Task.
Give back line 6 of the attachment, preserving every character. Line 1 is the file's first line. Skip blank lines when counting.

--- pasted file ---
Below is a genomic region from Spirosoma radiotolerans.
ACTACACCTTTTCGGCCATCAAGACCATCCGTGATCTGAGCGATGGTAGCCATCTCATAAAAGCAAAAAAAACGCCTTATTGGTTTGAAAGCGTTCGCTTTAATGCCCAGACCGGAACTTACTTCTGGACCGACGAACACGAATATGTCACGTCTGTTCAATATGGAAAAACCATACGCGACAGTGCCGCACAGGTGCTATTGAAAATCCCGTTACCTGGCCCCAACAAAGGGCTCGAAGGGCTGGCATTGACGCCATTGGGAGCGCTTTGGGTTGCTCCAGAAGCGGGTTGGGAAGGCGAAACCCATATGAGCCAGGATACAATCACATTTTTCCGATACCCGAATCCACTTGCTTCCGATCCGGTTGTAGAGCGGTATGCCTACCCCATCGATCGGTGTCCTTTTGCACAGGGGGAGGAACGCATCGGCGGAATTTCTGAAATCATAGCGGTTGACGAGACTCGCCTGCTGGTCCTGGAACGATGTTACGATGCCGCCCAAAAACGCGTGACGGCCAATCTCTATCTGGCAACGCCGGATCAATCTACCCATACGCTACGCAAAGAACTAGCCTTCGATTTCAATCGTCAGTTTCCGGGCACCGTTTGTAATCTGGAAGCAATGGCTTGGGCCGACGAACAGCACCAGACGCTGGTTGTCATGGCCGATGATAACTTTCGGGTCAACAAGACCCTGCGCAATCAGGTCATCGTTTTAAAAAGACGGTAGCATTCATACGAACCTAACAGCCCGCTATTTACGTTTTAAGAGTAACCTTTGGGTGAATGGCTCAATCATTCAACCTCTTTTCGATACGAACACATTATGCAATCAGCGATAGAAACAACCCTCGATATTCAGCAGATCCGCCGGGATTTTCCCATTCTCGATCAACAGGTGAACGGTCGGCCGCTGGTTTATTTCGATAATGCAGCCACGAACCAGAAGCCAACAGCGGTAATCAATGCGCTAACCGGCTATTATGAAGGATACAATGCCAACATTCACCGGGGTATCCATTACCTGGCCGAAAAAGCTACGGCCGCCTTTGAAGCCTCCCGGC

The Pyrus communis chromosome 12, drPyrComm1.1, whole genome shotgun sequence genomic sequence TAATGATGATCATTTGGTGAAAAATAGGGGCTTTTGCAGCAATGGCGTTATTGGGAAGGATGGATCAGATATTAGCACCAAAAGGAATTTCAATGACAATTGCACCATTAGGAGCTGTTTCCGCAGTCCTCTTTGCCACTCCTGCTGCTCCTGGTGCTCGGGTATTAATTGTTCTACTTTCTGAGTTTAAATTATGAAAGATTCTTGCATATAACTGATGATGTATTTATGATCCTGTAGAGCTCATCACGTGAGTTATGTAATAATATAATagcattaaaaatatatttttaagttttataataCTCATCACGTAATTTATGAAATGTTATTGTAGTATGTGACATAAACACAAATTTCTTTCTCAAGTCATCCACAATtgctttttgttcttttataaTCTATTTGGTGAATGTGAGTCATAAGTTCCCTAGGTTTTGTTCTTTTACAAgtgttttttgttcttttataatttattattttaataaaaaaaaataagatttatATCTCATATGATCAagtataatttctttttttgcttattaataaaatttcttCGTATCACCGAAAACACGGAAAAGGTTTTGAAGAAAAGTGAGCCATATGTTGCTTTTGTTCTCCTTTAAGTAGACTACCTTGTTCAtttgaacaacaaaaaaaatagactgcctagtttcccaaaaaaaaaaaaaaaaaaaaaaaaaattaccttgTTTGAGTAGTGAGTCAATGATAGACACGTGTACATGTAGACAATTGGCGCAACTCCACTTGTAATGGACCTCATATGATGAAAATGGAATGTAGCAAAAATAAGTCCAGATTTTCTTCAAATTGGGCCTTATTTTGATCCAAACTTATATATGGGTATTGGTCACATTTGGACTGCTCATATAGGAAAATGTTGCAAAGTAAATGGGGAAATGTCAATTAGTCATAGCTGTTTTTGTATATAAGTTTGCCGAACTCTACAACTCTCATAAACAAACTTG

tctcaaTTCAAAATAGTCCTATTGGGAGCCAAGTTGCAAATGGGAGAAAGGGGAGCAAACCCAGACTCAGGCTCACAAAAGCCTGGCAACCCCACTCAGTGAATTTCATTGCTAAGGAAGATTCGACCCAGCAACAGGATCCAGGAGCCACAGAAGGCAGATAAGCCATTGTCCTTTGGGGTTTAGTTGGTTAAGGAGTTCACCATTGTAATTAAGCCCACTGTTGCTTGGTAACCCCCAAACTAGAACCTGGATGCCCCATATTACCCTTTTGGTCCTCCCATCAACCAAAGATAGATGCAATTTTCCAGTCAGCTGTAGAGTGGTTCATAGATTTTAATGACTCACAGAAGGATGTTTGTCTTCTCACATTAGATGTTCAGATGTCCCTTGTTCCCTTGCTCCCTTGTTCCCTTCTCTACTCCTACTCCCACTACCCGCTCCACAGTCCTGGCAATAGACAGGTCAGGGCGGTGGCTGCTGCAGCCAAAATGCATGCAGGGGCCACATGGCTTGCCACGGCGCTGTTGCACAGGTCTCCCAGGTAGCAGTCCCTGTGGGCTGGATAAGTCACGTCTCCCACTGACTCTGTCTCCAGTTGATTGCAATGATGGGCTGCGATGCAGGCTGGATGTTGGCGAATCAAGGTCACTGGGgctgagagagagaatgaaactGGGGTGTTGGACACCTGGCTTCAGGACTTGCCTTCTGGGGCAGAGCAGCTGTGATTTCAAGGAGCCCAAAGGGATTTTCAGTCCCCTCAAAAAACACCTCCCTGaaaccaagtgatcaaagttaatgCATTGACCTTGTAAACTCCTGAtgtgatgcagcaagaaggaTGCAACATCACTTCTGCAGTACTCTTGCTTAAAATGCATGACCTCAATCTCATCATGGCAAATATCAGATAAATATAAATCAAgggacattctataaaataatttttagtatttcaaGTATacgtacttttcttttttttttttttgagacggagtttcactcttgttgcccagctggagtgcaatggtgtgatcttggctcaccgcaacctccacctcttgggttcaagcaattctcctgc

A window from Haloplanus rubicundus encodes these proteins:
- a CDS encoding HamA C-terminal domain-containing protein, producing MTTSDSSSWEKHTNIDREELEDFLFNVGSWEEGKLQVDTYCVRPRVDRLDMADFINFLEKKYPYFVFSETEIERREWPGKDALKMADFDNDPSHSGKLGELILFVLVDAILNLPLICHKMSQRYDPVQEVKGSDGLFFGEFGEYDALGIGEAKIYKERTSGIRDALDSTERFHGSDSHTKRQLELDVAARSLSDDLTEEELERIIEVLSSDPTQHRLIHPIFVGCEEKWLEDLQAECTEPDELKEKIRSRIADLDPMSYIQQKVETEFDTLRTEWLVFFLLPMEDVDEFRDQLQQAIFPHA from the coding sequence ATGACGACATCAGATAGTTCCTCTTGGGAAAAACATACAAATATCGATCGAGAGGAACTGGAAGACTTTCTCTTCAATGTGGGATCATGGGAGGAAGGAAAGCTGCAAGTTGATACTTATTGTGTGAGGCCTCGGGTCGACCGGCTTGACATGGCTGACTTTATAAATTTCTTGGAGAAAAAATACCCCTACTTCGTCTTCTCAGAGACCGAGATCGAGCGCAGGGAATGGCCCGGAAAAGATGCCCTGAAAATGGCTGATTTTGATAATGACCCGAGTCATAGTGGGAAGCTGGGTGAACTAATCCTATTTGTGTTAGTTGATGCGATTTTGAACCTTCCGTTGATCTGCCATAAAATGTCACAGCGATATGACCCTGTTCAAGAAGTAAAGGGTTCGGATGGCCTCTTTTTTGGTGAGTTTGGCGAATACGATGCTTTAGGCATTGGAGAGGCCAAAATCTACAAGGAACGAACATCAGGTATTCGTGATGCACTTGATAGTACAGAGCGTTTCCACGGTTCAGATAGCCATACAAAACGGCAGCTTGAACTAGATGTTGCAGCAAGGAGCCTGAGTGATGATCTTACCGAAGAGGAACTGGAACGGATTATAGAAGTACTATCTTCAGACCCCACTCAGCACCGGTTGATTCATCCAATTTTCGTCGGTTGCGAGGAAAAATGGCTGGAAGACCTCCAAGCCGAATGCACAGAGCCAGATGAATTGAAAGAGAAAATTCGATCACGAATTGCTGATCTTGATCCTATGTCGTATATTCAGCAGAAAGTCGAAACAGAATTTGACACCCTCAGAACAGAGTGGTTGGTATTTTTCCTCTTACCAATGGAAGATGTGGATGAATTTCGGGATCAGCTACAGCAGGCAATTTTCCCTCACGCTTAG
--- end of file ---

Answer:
- a CDS encoding HamA C-terminal domain-containing protein, producing MTTSDSSSWEKHTNIDREELEDFLFNVGSWEEGKLQVDTYCVRPRVDRLDMADFINFLEKKYPYFVFSETEIERREWPGKDALKMADFDNDPSHSGKLGELILFVLVDAILNLPLICHKMSQRYDPVQEVKGSDGLFFGEFGEYDALGIGEAKIYKERTSGIRDALDSTERFHGSDSHTKRQLELDVAARSLSDDLTEEELERIIEVLSSDPTQHRLIHPIFVGCEEKWLEDLQAECTEPDELKEKIRSRIADLDPMSYIQQKVETEFDTLRTEWLVFFLLPMEDVDEFRDQLQQAIFPHA from the coding sequence ATGACGACATCAGATAGTTCCTCTTGGGAAAAACATACAAATATCGATCGAGAGGAACTGGAAGACTTTCTCTTCAATGTGGGATCATGGGAGGAAGGAAAGCTGCAAGTTGATACTTATTGTGTGAGGCCTCGGGTCGACCGGCTTGACATGGCTGACTTTATAAATTTCTTGGAGAAAAAATACCCCTACTTCGTCTTCTCAGAGACCGAGATCGAGCGCAGGGAATGGCCCGGAAAAGATGCCCTGAAAATGGCTGATTTTGATAATGACCCGAGTCATAGTGGGAAGCTGGGTGAACTAATCCTATTTGTGTTAGTTGATGCGATTTTGAACCTTCCGTTGATCTGCCATAAAATGTCACAGCGATATGACCCTGTTCAAGAAGTAAAGGGTTCGGATGGCCTCTTTTTTGGTGAGTTTGGCGAATACGATGCTTTAGGCATTGGAGAGGCCAAAATCTACAAGGAACGAACATCAGGTATTCGTGATGCACTTGATAGTACAGAGCGTTTCCACGGTTCAGATAGCCATACAAAACGGCAGCTTGAACTAGATGTTGCAGCAAGGAGCCTGAGTGATGATCTTACCGAAGAGGAACTGGAACGGATTATAGAAGTACTATCTTCAGACCCCACTCAGCACCGGTTGATTCATCCAATTTTCGTCGGTTGCGAGGAAAAATGGCTGGAAGACCTCCAAGCCGAATGCACAGAGCCAGATGAATTGAAAGAGAAAATTCGATCACGAATTGCTGATCTTGATCCTATGTCGTATATTCAGCAGAAAGTCGAAACAGAATTTGACACCCTCAGAACAGAGTGGTTGGTATTTTTCCTCTTACCAATGGAAGATGTGGATGAATTTCGGGATCAGCTACAGCAGGCAATTTTCCCTCACGCTTAG